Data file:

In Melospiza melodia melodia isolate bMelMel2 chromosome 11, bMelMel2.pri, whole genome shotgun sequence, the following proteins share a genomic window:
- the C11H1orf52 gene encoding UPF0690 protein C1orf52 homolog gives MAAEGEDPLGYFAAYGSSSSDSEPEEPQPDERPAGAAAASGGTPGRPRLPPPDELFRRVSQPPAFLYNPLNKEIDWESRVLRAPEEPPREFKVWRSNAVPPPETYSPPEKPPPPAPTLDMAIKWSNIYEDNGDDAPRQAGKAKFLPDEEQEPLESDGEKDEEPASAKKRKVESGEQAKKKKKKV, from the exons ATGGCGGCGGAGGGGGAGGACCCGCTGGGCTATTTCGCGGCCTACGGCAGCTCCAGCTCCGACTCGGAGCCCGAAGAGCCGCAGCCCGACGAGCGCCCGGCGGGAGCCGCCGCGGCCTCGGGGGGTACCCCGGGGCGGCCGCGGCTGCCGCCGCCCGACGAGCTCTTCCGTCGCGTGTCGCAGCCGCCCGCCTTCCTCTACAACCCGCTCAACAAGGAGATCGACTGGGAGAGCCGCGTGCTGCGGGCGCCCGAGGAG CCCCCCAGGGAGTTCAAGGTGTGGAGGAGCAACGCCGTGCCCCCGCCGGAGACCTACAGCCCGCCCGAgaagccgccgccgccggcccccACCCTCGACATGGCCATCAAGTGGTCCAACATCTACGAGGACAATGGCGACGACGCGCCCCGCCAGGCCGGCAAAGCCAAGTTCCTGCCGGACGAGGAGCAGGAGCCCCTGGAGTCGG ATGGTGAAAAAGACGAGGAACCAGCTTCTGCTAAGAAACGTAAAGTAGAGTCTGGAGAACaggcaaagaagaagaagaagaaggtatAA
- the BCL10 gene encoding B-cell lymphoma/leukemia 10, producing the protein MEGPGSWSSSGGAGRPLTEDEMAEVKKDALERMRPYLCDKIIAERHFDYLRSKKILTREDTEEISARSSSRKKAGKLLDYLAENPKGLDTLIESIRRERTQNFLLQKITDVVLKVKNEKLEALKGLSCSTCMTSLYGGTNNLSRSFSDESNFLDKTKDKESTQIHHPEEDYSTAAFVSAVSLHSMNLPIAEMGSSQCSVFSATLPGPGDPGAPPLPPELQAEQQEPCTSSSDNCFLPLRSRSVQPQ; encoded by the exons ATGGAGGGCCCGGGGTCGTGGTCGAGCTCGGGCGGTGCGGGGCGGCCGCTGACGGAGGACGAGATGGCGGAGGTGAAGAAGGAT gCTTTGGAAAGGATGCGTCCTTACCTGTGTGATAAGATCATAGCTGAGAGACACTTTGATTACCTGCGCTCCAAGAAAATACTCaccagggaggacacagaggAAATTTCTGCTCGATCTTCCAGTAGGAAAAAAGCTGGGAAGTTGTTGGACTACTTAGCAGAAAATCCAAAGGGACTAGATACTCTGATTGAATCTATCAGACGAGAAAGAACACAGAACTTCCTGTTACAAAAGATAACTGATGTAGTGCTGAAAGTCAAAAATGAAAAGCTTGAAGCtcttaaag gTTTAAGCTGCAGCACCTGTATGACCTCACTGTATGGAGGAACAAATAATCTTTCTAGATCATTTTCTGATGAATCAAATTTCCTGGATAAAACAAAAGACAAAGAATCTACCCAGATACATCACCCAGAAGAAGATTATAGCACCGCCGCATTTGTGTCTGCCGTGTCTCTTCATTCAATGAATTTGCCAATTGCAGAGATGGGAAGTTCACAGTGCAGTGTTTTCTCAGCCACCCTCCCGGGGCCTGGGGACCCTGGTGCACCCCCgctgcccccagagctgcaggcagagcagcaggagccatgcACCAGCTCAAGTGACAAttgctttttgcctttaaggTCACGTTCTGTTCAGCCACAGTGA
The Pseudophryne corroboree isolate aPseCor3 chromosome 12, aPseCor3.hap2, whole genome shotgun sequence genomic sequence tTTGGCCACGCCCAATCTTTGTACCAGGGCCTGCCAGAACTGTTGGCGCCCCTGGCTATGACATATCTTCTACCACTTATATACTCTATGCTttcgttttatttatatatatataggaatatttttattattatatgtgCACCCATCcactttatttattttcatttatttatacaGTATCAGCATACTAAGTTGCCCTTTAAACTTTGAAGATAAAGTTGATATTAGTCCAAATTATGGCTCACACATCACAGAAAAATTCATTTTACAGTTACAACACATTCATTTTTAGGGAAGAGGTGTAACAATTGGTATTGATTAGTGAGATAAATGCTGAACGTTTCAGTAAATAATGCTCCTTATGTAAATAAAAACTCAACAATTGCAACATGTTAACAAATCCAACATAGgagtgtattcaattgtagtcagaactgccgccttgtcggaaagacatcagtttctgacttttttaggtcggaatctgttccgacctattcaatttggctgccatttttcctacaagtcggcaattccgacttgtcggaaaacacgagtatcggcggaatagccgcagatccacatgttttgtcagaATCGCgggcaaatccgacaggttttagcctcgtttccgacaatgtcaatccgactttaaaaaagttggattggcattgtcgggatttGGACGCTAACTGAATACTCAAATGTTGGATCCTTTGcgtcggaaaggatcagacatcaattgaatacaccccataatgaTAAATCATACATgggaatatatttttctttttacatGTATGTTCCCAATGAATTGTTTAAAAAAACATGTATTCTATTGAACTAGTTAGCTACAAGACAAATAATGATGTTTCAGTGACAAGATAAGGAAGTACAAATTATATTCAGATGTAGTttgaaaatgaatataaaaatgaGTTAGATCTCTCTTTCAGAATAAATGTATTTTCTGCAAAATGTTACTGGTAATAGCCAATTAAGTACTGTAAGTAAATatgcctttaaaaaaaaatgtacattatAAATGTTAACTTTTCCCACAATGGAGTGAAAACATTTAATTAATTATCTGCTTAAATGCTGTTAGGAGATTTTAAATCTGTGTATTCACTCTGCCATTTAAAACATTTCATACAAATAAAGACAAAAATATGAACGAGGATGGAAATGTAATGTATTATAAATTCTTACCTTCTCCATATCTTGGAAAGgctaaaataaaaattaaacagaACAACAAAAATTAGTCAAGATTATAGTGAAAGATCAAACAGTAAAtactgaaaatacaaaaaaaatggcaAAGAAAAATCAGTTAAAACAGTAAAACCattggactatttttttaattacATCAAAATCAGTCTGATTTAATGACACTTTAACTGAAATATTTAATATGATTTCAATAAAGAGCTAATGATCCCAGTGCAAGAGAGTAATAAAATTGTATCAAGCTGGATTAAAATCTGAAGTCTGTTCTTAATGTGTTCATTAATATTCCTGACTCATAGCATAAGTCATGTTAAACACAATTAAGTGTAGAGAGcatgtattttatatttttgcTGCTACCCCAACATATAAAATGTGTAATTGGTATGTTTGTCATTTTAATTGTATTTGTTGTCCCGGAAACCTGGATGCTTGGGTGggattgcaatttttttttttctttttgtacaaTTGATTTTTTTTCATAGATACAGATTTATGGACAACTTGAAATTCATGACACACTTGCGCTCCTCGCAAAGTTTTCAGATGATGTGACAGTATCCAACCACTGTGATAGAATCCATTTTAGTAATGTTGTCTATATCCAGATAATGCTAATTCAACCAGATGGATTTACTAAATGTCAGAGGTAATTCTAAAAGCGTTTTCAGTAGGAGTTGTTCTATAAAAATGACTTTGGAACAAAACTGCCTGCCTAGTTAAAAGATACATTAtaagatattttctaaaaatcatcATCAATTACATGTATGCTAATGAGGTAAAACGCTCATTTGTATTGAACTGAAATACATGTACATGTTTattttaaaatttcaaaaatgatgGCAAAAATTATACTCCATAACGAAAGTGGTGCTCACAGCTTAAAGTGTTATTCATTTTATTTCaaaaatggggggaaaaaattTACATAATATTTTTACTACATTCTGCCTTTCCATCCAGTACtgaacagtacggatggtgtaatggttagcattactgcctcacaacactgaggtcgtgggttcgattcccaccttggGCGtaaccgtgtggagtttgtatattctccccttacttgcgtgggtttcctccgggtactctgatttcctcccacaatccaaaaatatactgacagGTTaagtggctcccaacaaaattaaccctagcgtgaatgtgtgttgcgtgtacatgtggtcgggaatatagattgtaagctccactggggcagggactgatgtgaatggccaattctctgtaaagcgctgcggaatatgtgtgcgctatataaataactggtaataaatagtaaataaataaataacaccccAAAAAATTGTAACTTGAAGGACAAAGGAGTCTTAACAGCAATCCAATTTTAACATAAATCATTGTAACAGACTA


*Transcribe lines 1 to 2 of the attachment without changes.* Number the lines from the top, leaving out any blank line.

In Melospiza melodia melodia isolate bMelMel2 chromosome 11, bMelMel2.pri, whole genome shotgun sequence, the following proteins share a genomic window:
- the C11H1orf52 gene encoding UPF0690 protein C1orf52 homolog gives MAAEGEDPLGYFAAYGSSSSDSEPEEPQPDERPAGAAAASGGTPGRPRLPPPDELFRRVSQPPAFLYNPLNKEIDWESRVLRAPEEPPREFKVWRSNAVPPPETYSPPEKPPPPAPTLDMAIKWSNIYEDNGDDAPRQAGKAKFLPDEEQEPLESDGEKDEEPASAKKRKVESGEQAKKKKKKV, from the exons ATGGCGGCGGAGGGGGAGGACCCGCTGGGCTATTTCGCGGCCTACGGCAGCTCCAGCTCCGACTCGGAGCCCGAAGAGCCGCAGCCCGACGAGCGCCCGGCGGGAGCCGCCGCGGCCTCGGGGGGTACCCCGGGGCGGCCGCGGCTGCCGCCGCCCGACGAGCTCTTCCGTCGCGTGTCGCAGCCGCCCGCCTTCCTCTACAACCCGCTCAACAAGGAGATCGACTGGGAGAGCCGCGTGCTGCGGGCGCCCGAGGAG CCCCCCAGGGAGTTCAAGGTGTGGAGGAGCAACGCCGTGCCCCCGCCGGAGACCTACAGCCCGCCCGAgaagccgccgccgccggcccccACCCTCGACATGGCCATCAAGTGGTCCAACATCTACGAGGACAATGGCGACGACGCGCCCCGCCAGGCCGGCAAAGCCAAGTTCCTGCCGGACGAGGAGCAGGAGCCCCTGGAGTCGG ATGGTGAAAAAGACGAGGAACCAGCTTCTGCTAAGAAACGTAAAGTAGAGTCTGGAGAACaggcaaagaagaagaagaagaaggtatAA